The Operations Report Card

A. Public Facing Practices

1. Are user requests tracked via a ticket system?
2. Are "the 3 empowering policies" defined and published?
3. Does the team record monthly metrics?

B. Modern Team Practices

4. Do you have a "policy and procedure" wiki?
5. Do you have a password safe?
6. Is your team's code kept in a source code control system?
7. Does your team use a bug-tracking system for their own code?
8. In your bugs/tickets, does stability have a higher priority than new features?
9. Does your team write "design docs?"
10. Do you have a "post-mortem" process?

C. Operational Practices

11. Does each service have an OpsDoc?
12. Does each service have appropriate monitoring?
13. Do you have a pager rotation schedule?
14. Do you have separate development, QA, and production systems?
15. Do roll-outs to many machines have a "canary process?"

D. Automation Practices

16. Do you use configuration management tools like cfengine/puppet/chef?
17. Do automated administration tasks run under role accounts?
18. Do automated processes that generate e-mail only do so when they have something to say?

E. Fleet Management Processes

19. Is there a database of all machines?
20. Is OS installation automated?
21. Can you automatically patch software across your entire fleet?
22. Do you have a PC refresh policy?

F. Disaster Preparation Practices

23. Can your servers keep operating even if 1 disk dies?
24. Is the network core N+1?
25. Are your backups automated?
26. Are your disaster recovery plans tested periodically?
27. Do machines in your data center have remote power / console access?

G. Security Practices

28. Do Desktops, laptops, and servers run self-updating, silent, anti-malware software?
29. Do you have a written security policy?
30. Do you submit to periodic security audits?
31. Can a user's account be disabled on all systems in 1 hour?
32. Can you change all privileged (root) passwords in 1 hour?

3. Does the team record monthly metrics?

You need to be data-driven when you make decisions or sway upper levels of management.

The best way to develop your metrics is to create one metric per sentence or clause of your charter.

Example: The charter for a PC deployment team might be: To provide a high-end, standardized, computer to each employee starting their first day, refreshed on a 3-year cycle, at industry leading operational cost. The metrics might be: Number of weeks since the standard configuration was updated, cost of the current standard configuration, number of new employees this month, capital expenditures, operational expenditures. How many days new employees waited for their new machine ("buckets" for prior to arrival, first day, second day, 3rd, 4th 5th and more than 5th). Age of fleet ("buckets" for <1 year old, 1-2 years old, 2-3 years old, older than 3 years). Count of deployed machines that deviated from the standard.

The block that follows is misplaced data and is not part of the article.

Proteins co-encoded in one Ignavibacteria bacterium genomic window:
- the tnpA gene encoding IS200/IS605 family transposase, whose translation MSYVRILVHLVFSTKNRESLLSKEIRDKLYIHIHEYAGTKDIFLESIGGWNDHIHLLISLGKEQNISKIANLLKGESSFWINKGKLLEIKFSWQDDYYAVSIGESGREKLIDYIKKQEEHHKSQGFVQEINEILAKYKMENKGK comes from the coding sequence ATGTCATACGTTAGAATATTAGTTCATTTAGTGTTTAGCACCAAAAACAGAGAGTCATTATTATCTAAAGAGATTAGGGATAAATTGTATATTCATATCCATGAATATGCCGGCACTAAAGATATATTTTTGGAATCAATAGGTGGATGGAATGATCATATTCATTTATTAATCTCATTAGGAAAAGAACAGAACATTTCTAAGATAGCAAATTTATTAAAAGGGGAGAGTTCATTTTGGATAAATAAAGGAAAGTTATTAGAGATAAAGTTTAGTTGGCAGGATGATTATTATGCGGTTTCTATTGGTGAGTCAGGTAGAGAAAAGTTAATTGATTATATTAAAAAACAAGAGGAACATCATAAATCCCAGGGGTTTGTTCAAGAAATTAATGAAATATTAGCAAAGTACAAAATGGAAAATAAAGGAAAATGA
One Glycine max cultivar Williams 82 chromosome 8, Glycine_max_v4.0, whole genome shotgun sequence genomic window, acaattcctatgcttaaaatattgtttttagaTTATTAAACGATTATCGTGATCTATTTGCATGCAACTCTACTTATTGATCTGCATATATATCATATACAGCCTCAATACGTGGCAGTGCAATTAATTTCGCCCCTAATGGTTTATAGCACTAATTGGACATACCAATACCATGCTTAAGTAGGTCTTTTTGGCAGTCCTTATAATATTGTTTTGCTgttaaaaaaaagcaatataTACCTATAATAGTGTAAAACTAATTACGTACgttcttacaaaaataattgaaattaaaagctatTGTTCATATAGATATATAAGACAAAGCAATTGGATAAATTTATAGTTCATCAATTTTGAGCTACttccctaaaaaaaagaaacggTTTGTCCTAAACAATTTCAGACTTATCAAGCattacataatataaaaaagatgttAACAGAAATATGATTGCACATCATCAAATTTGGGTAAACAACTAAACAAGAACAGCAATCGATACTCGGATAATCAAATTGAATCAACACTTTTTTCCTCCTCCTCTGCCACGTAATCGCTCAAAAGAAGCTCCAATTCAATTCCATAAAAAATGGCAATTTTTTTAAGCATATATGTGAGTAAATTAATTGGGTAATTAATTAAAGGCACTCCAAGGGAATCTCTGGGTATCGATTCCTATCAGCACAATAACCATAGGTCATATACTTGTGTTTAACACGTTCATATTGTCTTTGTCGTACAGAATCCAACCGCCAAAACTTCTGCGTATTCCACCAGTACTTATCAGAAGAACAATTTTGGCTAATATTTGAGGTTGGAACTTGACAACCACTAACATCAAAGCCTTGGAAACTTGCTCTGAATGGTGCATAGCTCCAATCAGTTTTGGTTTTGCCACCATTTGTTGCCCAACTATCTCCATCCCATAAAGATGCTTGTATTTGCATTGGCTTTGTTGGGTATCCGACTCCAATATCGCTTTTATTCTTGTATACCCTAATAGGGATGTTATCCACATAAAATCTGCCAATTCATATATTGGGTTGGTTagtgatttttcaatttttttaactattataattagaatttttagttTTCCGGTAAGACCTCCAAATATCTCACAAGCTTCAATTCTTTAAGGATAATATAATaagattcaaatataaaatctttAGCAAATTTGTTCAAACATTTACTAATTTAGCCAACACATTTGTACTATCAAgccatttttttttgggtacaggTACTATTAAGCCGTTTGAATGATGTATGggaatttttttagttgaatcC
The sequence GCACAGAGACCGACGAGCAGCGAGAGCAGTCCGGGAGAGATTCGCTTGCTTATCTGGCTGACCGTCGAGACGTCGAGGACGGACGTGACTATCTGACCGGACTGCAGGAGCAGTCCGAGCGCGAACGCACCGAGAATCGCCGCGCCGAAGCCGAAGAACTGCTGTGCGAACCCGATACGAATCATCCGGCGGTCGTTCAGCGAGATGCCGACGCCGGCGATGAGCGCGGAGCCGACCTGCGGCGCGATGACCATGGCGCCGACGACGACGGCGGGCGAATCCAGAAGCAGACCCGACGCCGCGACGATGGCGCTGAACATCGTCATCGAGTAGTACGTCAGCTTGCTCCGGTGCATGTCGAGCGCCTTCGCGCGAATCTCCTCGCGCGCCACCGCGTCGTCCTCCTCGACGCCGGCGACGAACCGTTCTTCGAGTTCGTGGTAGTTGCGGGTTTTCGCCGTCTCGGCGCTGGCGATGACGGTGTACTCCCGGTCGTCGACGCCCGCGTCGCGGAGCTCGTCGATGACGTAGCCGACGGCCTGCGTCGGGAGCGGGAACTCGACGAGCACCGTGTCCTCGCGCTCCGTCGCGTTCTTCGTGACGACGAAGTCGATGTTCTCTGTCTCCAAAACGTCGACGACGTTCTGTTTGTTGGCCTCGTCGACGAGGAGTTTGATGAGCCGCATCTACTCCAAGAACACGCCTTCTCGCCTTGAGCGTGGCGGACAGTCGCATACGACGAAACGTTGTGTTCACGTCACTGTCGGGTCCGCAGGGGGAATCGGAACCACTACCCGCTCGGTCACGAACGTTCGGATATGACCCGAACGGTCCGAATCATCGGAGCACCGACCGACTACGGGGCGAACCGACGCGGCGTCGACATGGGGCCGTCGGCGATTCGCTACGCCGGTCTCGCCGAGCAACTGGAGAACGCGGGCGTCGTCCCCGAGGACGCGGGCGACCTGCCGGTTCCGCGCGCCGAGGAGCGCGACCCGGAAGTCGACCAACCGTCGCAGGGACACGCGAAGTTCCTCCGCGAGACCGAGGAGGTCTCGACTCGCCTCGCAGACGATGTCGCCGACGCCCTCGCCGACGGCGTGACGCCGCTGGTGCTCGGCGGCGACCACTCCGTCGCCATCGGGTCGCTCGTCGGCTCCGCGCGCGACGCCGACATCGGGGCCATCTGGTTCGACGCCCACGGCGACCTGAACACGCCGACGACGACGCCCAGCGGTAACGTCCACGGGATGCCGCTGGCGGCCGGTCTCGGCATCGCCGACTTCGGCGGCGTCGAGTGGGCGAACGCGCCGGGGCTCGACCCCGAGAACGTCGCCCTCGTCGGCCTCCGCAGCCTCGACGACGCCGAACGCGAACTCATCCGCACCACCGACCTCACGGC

If you don't have a charter, talk with your manager about writing one. Alternatively here's some simple "starter metrics" you can adopt today:

  • How many sysadmins do we have?
  • How many users do we provide service to?
  • How many machines do we manage?
  • How much total disk space? RAM? CPU cores?
  • How many "open" tickets are in our ticket system right now?
  • How many new tickets were created since last month?
  • Who (or what department) opened the most tickets this month?
  • What was the tickets per sysadmin average last month?
  • Pick 4-5 important SLAs and record how close you were to meeting them.
  • How much Internet bandwidth was consumed last month?

Record these on the first of every month. Put them in a spreadsheet. You'll be able to use this at budget time or during presentations when you want to explain what your group does.

That's it. Really. Recording those once a month is the difference between starting a presentation with a simple graph showing the rate growth in the number of machines on your network versus saying, "Hi, I'm Joe and we manage... umm... a lot of machines." At budget time being able to answer these basic questions is the foundation for other questions such as "How much does the average ticket cost?" (last year's budget total / last year's total ticket quantity). If we had 100 users, how much new disk will we need? (total disk space / number of users * 100).

Ultimately collecting these metrics should be automated. Until then, generate email to yourself on the first of each month with a reminder to do it manually.

For More Information

See below links for more information on this topic:

  • P2 - Chapter 22: Service Monitoring
  • P2 - Chapter 5: Services / 5.1.13 Monitoring
  • P2 - Chapter 31: Perception and Visibility / The System Status Web Page
  • P2 - Chapter 33: A Guide for Technical Managers / Sell Your Department to Senior Management
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